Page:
Culture or Shame: Abortion in the UK / Emily Ingram

 Photography  credit

Photography credit

First things first: I have always, and always will be, pro-choice. In my mind, it should really go without saying that any woman who isn’t in the right social, financial or emotional position to bear children should be free to make the right decision for them, however difficult that decision may be.

On the 70th Birthday of our National Health Service, I found myself in that very same predicament. As a recent graduate in a part-time job, hoping to continue my studies and kick-start an academic career, I knew as soon as I saw that second purple line which decision was right for me.

Of course, that didn’t make it any less painful: with the loving support of my partner, mum and friends, I wept, sobbed and ached my way through the next week-and-a-half, all whilst waiting to be far enough along for the procedure to take place [5-6 weeks]. 

During this time, I desperately sought comfort from other women. Too scared to tell anyone outside my close-knit circle of friends and family, I would scan magazines, blogs and charity websites for anything that could give me some guidance. Whilst most websites offered a little help – sometimes personal, sometimes clinical or even gruesome descriptions of the more extreme abortions - it struck me that the internet is the only place that women could try to talk openly about their experiences.

This left me with a distinct sense of something gnawing away at my gut - a mix of guilt, sadness and pent-up emotion that I wanted to shout out loud and, simultaneously, couldn’t reveal to anyone.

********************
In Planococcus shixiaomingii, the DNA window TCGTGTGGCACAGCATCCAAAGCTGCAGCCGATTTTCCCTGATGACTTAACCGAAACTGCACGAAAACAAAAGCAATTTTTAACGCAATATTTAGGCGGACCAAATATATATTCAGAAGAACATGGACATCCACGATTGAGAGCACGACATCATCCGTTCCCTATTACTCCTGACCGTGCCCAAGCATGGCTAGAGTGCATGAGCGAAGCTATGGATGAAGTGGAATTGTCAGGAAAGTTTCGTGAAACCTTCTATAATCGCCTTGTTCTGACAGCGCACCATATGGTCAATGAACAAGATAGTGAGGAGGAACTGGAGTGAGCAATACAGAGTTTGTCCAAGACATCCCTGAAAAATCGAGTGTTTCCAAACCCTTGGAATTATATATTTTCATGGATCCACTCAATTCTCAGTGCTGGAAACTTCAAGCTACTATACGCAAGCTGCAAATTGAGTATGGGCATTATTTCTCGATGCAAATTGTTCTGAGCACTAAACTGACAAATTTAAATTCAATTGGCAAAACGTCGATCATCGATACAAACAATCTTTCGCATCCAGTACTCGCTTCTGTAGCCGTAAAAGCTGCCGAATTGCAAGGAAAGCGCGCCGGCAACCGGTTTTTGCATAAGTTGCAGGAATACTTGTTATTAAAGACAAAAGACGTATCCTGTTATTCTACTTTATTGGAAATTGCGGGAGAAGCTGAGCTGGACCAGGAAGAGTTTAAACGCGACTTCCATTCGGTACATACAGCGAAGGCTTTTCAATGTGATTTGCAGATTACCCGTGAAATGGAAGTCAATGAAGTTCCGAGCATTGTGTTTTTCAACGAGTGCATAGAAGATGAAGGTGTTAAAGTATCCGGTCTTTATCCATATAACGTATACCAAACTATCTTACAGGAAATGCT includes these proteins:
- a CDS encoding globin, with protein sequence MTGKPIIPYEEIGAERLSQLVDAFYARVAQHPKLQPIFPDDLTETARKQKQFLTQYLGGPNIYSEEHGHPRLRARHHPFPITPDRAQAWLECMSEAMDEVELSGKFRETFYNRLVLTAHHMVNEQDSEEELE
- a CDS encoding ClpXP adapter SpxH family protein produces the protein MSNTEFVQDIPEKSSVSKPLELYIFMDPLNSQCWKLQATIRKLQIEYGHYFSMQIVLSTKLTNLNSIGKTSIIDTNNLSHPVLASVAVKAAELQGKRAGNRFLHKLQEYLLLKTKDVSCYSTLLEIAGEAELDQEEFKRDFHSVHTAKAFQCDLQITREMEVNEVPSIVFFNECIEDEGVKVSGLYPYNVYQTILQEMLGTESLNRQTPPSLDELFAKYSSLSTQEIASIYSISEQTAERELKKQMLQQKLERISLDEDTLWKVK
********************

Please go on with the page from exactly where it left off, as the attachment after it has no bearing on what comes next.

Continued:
In 2017, the department of statistics reported that around 194,668 women in England and Wales had undergone a termination procedure - the equivalent of 16 per 1000 women aged 15 – 44. 

NHS England also states that 1 in 3 women will have an abortion in their lifetime.

So, if this is the case, then why are women like me still so uncomfortable talking about it?

It’s a complex question. Understandably for some, the answer can be found in the clinic waiting rooms, on the faces of the women who are simply too upset to comprehend their experiences outside of their own minds.

For others, it is the disturbingly harsh lexicon surrounding the issue that prevents us from discussing it aloud. Terms like “abortion”, “termination” and “unwanted pregnancy” are the first that come to mind: something I found particularly painful when informing friends and work colleagues.

There’s also an odd sense of guilty privilege. Whilst stories such as that of Iowa State continue to emerge of women across the Western world slowly losing their abortion rights – not to mention those who have never held such rights, and continue to die as a result of desperate, home-made techniques – it’s difficult to deny the sigh of guilty relief I felt when I realised just how accessible the services are in a city like Manchester. When ideas like that flood the mind, the best option seems to keep quiet and be happy with your lot.

Whatever the reason, the fact remains that many still neglect to mention the pains, quirks, and emotional battery of abortion, despite it being one of the most pressing women’s issues of the past two centuries, as well as an incredibly uncomfortable physical process. Some women feel contractions as though giving birth, whilst others endure maddening mood swings – yet most continue their lives as normal, without uttering a word of their physical or emotional pain.

So, in spite of that cocktail of guilt, fear and self-loathing that is so often served alongside abortion, I urge all those who feel that they are strong enough to speak about their experiences to do just that. Whether it’s at work, home or in the safe confines of women’s/LGBT+/activist groups, we must speak for those who can’t, to let them know that they are not alone. 

Words by Emily Ingram

Edited by Lydia Ibrahim

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